October 12, 2015 | BY Jack Norris
The cost of fraud, waste and abuse in the health care industry is a key contributor to spiraling health care costs in the United States. Together, fraud, waste and abuse cost the U.S. healthcare system more than $60 billion every year according to Gartner research (Best Practices for Healthcare Payers Addressing Fraud, Waste and Abuse, Feb. 2, 2015). Not surprisingly, health benefit providers are looking for more aggressive ways to identify and prevent this fraud, in order to make health care more affordable for everyone.
One such company that is doing just that is UnitedHealthcare, which provides health benefits and services to nearly 51 million people. The company contracts with more than 850,000 physicians and care professionals and approximately 6,100 hospitals nationwide. Their Payment Integrity group has the tough job of ensuring that claims are paid correctly and on time. The better they do at paying what they’re supposed to—and not paying for fraudulent services—the more they can save on overall health care costs.
Their previous approach to managing more than one million claims every day (10 TB of data daily) was ad hoc, heavily rule-based and limited by data silos and a fragmented data environment. UnitedHealthcare knew they had to transition to a predictive modeling environment based on a Hadoop big data platform, so they drew up a list of several key requirements:
- A flexible platform that can integrate any new tool or technology seamlessly
- Enterprise-grade features such as high availability and disaster recovery
- A cost-effective platform to collocate data
- Multi-tenancy capabilities to support multiple business groups and applications in one cluster
- Direct Access NFS for direct data ingestion and the ability to integrate with familiar tools and the existing environment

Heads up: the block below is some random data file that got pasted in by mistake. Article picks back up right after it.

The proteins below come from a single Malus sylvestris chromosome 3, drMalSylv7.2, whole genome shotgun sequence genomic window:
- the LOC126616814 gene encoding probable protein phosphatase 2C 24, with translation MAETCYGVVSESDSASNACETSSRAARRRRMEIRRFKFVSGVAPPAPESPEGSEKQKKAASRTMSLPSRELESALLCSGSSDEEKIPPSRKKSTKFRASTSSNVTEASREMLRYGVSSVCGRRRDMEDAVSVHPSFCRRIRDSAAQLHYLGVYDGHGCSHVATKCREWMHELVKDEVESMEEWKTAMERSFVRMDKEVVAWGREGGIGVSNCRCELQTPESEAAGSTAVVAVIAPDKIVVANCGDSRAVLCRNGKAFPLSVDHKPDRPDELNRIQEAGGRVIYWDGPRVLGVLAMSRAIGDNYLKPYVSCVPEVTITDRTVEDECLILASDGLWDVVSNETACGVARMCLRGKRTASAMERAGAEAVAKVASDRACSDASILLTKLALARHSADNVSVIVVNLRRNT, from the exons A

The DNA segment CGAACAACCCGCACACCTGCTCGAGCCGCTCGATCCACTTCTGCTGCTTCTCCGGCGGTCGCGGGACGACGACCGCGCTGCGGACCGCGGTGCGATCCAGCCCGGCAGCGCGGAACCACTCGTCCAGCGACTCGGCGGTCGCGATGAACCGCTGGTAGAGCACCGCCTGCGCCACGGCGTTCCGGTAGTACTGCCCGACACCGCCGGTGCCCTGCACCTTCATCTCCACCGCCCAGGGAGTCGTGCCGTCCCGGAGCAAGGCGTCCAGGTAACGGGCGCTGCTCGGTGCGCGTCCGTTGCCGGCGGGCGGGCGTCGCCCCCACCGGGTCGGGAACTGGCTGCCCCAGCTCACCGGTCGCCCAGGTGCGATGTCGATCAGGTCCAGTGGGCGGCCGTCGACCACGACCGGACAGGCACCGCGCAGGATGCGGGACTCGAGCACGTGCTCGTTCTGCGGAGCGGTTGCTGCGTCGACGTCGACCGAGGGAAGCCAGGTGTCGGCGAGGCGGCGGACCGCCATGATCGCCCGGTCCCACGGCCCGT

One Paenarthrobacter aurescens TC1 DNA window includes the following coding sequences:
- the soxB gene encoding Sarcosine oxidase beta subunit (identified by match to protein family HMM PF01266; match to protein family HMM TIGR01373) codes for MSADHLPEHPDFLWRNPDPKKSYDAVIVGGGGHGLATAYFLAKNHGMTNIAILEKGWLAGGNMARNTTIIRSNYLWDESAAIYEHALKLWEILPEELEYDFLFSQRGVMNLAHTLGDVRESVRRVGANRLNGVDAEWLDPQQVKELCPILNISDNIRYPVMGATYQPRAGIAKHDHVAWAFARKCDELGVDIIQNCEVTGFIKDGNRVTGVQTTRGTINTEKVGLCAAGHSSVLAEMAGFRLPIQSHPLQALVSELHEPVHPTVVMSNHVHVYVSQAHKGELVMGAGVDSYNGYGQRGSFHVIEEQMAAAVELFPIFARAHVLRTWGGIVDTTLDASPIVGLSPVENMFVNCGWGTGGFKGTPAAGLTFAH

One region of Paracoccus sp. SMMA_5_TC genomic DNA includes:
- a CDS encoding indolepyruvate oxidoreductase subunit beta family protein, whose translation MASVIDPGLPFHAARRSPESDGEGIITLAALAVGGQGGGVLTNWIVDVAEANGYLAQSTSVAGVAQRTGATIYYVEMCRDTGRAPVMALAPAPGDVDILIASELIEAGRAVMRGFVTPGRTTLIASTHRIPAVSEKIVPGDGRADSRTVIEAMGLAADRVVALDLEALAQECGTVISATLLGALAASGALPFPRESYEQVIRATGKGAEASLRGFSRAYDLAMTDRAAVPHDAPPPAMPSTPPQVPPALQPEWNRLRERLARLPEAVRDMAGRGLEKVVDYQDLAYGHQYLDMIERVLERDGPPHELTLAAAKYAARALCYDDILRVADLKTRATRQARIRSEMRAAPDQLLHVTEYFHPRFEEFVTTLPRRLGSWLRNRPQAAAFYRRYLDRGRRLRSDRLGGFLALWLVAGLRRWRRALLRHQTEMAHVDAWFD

UnitedHealthcare came up with a unique dual model strategy, which meant focusing on operationalizing savings, while at the same time pursuing innovation to constantly leverage the latest technologies.
Here’s how they are doing it: in terms of operationalizing savings, the group is building a predictive analytics “factory” where they can identify inaccurate claims in a systematic, repeatable way. Hadoop is now the data framework for a single platform that’s equipped with tools to analyze a slew of information from claims, prescriptions, plan participants, contracted care providers and associated claim review outcomes.
They integrated all this data from multiple data silos across the business, including over 36 data assets. And they now have multiple predictive models (PCR, True Fraud, Ayasdi, etc.) at their fingertips that provide a rank-ordered list of potentially fraudulent providers they can pursue in a targeted, systemic way.
In terms of innovation, the Payment Integrity group is wisely investing in R&D to discover the next game-changing technologies that will help them with:
- Knowledge and data discovery to get more insights from the data
- Data enhancement including better structure, meta-data layers, graph analytics, new data sources
- Machine learning, new application of AI tools and methods
- Data mining and reporting
The end result is phenomenal: UnitedHealthcare has generated a whopping 2200% return on their big data/advanced technology. The predictive analytics “factory” drives millions in annual savings through initiatives such as high-risk provider flagging. They’ve also been able to increase the speed and depth of extracting insights from all these internal data sources. UnitedHealthcare is now able to use Hadoop to leverage their massive amounts of data and reduce costs, raise quality and tighten operational efficiencies. And that’s what we call a healthy outcome.